During a family conversation over homemade vegetable soup and hoecake cornbread, it was announced by our parents that we were hosting a large gathering of relatives and friends at our home in Richland, during the upcoming Thanksgiving holidays. The proposed menu featured the traditional southern-style turkey with cornbread dressing, plenty of vegetables, and a virtual plethora of desserts.
When the subject of purchasing the poultry surfaced, Daddy announced that this year, he planned to win it at a turkey shoot. A turkey shoot, I thought, that sounds like an interesting way to spend a morning; since David was probably considered too young to go, perhaps I could tag along.
For a third grade student, the thought of hunting a turkey sounded exciting, and when daddy agreed to let me go, I began to imagine the thrill that waited. On the eve of the great hunt, when I inquired about what I should wear, he answered that my regular school clothes were just fine. Now you have to understand that Stewart County, Georgia is smack-dab in the middle of prime hunting country, and I had frequently observed some of the curious looking clothes worn by the visiting hunters, so I wondered why we were not getting dressed-up for the experience.
On the day of the memorable occasion, we rode out the two-lane road toward Preston, and turned onto the dirt lane that led down a steep incline, to the local ball field. There were countless people roaming about; gathering I guessed, and waiting to track a turkey.
I stood quietly while daddy retrieved his shotgun from the trunk of the car, checked the chamber, engaged the safety, and called out, let's go. I followed him to a long table, where he paid a fee, and began talking to several gentlemen who were also standing in line. They remarked about the pleasant fall weather and talked at length about the coming holiday.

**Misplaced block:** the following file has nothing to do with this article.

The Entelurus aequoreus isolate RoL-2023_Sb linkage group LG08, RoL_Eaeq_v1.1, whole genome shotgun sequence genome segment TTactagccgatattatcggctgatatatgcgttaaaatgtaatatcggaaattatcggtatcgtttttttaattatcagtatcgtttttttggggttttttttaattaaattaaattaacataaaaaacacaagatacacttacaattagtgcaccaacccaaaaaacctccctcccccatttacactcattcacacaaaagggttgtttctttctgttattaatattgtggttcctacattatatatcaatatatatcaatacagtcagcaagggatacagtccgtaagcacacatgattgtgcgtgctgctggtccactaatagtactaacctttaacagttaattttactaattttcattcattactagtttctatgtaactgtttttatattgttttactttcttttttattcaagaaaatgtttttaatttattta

At the appointed time, Daddy and the other men walked up to a chalk line, readied their firearms, and aimed at a paper target. It took only a few rounds of firing before daddy announced loudly, that he had bagged a turkey. There was some applause, followed by remarks about his reputation for being an ace in the Air Force, and we walked away with carrying a small slip of paper.
When we entered our house he handed Mamma a slip of paper, kissed her on the cheek, saying she could pick up the turkey at the grocery store, the next day.
Needless to say, my day of turkey hunting is remembered as a one huge disappointment; during the entire adventure, I never saw one single turkey. My vision of spying a gigantic gobbler lurking in the woods, bagging it, and bringing it home for Thanksgiving dinner was far from what really happened.
Turkey shoot, turkey shoot. Bam-bam-bam. Happy Thanksgiving, gobble, gobble, gobble!